The first designer to ever actually ask me to teach girls for them was Valentino: 'Yes, darling, we see you in the corner backstage in the corner helping the girls, yes, darling, you must do that.' Lars Nillson at Bill Blass and now Nina Ricci, I've worked with Galliano, they've asked me to teach girls for them. Alexander McQueen, I think he's really brilliant, very talented. Of course, Baby Phat, with Kimora, that's always a treat, because she almost likes an old school way of walking. So you get to carry on and really let them have it.
What do you think of today's runway with the straight walk and motionless face, compared to the way they walked in the early '90s with turns and posing at the end of the runway?
That's fine because I teach them that, too. But I also teach them they need to have presence when they do that, they need to have stage presence and not just walk down like they just been slapped in the face before they went out. You know, um, they also look constipated. And you know what I always say what they need, honey, but you'd say my mouth is just a toilet. But they are all so young. 15, 16 years old. Picture yourself working in the outskirts of Mexico and you're working on a farm and Steven Meisel comes to town and decides you're 'it' and he needs to have you in the next show. These girls are plucked from the farm and tossed into hair and makeup on the runway after being just photographed for Italian Vogue, and you have no idea. You'd be petrified, too.
When they ask you to walk natural, what is natural for most of these girls? Be sexy, what is sexy for a 16-year-old girl? Feel sensual, make love to the camera? Well, how does one make love to the camera? My advice to most of the girls, just give it your best shot and basically keep the body positioned.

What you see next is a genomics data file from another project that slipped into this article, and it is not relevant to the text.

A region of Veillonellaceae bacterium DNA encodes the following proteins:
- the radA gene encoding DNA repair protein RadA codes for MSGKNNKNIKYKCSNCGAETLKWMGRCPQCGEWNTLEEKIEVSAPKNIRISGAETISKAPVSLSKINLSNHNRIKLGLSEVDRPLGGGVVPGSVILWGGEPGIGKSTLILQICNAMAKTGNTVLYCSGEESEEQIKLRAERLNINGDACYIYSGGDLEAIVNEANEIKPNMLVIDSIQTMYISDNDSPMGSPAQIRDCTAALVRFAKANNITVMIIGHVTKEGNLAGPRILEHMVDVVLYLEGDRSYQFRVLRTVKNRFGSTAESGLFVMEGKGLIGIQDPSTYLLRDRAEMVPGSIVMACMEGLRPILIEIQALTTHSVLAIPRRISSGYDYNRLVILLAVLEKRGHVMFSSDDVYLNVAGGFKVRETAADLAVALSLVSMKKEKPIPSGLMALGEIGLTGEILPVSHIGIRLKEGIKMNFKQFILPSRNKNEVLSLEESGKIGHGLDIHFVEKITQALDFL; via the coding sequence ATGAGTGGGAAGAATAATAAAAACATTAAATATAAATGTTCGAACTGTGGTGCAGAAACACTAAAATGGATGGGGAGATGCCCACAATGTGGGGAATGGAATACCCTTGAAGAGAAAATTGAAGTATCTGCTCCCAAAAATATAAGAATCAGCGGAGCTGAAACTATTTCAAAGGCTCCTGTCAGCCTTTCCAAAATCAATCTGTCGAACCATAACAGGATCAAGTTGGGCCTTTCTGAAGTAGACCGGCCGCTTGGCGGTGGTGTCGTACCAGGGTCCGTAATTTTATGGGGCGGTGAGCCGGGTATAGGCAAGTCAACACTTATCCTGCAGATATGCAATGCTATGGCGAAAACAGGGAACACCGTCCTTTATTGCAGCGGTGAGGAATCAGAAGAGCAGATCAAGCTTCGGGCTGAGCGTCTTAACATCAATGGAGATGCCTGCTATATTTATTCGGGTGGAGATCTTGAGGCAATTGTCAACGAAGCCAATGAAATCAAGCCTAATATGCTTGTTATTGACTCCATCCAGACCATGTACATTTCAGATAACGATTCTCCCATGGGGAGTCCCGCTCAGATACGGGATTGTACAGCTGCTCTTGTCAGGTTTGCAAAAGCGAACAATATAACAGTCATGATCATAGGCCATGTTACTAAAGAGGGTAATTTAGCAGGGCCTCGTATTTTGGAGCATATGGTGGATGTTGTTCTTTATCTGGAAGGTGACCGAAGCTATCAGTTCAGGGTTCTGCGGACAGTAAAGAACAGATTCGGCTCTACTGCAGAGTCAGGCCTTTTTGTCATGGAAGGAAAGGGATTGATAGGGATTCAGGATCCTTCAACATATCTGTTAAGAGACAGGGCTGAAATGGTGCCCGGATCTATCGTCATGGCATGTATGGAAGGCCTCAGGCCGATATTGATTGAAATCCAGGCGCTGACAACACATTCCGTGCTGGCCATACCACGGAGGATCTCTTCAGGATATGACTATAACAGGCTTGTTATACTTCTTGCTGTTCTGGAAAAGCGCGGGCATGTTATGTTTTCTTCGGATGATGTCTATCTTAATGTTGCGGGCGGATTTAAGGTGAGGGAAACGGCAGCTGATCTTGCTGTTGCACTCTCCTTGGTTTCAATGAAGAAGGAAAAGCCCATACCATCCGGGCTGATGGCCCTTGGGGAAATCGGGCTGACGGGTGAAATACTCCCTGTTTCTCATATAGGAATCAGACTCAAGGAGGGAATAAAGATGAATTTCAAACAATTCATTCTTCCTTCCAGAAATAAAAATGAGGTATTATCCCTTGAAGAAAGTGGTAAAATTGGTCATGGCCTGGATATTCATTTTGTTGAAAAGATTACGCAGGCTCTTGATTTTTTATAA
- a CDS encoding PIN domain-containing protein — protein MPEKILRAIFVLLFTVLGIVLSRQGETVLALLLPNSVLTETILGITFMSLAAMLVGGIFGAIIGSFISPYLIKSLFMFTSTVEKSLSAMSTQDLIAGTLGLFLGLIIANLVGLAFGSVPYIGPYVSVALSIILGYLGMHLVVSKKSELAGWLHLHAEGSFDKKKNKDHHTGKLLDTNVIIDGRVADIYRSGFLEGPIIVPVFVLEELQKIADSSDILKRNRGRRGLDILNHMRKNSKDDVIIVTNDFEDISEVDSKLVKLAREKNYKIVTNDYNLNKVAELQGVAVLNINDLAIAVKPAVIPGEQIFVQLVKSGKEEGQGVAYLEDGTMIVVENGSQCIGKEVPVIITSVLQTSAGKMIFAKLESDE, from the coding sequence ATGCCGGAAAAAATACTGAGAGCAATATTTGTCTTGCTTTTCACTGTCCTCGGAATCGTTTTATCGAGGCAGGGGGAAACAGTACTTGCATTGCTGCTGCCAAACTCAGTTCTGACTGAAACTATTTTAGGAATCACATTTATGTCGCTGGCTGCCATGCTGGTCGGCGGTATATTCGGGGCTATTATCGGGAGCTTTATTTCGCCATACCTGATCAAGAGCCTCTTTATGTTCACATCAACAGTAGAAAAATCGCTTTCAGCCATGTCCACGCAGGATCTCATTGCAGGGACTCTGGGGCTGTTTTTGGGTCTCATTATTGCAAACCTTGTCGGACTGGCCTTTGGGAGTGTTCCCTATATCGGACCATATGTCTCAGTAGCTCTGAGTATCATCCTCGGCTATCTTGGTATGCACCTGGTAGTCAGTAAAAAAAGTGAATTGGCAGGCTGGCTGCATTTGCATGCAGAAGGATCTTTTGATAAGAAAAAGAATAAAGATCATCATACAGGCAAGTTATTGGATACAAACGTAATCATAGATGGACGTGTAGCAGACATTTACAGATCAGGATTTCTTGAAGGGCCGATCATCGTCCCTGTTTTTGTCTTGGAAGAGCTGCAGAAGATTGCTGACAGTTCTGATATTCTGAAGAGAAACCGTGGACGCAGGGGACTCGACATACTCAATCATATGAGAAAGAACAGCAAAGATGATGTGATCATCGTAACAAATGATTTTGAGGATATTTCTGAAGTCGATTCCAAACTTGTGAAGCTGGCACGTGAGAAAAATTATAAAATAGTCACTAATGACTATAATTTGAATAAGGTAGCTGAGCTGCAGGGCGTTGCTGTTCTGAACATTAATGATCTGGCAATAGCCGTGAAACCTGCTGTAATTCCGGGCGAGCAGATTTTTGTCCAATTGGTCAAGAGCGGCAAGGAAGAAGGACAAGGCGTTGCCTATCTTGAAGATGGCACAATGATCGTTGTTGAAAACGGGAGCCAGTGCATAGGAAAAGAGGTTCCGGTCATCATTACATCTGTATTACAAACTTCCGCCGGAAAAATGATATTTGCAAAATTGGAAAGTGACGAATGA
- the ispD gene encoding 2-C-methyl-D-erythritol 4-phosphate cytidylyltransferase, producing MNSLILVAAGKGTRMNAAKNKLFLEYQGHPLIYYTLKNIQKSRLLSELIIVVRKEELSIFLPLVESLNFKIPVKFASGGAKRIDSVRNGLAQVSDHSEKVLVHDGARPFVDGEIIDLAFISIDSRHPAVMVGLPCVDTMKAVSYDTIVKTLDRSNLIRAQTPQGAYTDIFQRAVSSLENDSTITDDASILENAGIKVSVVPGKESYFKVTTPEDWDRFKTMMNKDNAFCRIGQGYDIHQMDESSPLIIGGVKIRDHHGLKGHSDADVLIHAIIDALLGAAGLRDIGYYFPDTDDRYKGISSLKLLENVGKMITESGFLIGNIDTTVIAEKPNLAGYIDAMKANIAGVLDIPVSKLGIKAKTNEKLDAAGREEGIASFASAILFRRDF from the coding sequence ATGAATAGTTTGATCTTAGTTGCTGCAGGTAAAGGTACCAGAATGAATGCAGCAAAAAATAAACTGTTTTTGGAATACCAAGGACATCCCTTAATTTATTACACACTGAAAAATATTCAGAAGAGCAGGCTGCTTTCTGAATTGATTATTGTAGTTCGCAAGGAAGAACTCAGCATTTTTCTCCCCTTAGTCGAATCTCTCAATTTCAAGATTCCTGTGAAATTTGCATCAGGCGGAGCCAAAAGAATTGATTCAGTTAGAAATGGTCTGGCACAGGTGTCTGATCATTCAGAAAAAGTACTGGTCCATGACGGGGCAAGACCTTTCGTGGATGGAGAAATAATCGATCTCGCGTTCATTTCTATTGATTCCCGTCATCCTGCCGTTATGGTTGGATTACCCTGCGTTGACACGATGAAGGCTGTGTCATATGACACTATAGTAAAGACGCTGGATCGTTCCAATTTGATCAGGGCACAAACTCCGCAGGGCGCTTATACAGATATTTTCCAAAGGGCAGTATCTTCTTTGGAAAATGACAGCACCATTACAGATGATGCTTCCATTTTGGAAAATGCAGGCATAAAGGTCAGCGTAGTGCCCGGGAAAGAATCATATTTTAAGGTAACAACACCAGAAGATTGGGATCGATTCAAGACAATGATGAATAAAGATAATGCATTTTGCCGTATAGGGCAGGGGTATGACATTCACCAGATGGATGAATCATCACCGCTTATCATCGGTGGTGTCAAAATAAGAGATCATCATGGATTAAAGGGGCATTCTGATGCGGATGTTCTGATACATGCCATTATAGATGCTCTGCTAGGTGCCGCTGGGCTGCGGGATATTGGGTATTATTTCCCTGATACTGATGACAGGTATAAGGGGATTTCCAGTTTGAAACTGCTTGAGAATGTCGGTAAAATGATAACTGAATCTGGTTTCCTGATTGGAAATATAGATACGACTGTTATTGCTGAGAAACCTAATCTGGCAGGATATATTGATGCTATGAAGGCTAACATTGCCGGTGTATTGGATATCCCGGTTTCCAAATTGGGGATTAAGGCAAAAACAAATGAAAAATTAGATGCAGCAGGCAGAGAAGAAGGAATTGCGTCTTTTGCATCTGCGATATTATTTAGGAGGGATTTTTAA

Out of all the models you've worked with'or even before you got into the indusry'who's had the best walk, past or present?
Pat Cleveland was a performer, an absolute performer. Another model was Billie Blair who I thought was graceful. Then there is my favorite model, Katousha from Senegal. She walked like she was walking on water, she was absolutely amazing. Then you had a model named Guermet who I thought was absolutely incredible from Singapore. She had long dark hair down basically to her ass and you didn't know if her hair was moving or her hips were moving, then, of course, you had Yasmeen Gueri, of course, and Shalom was great on the runway as well. The list goes on and on, because they all had something special that stood out, and the trick is not to try to create a signature walk as Camille on season two did. 'This is my signature walk that's going to make me famous.' Well, it did make her famous, it became a famous quote for sure, but one that people always laugh about and make fun of.
What excitement can we expect from season four of Top Model?
There has been some drama right at the beginning, I think. Once I shoot I'm on to other projects. There is one girl who I have my eye on. Her name is Kahlen and she reminds me of a baby Camen Kass. There's Lluvy, the Mexican-American girl who was in a gang, who I'm crazy about. She's a cross between Shelley Duvall and Liza Minnelli, but I'm really gung ho for her. But as for most of the drama, when I'm not shooting I detach myself from it. I don't need to shoot every day and it costs money to have my black ass on the set every day. Every time the camera comes near me, it's 'catching.' So they make sure that Miss J. is only there when need be!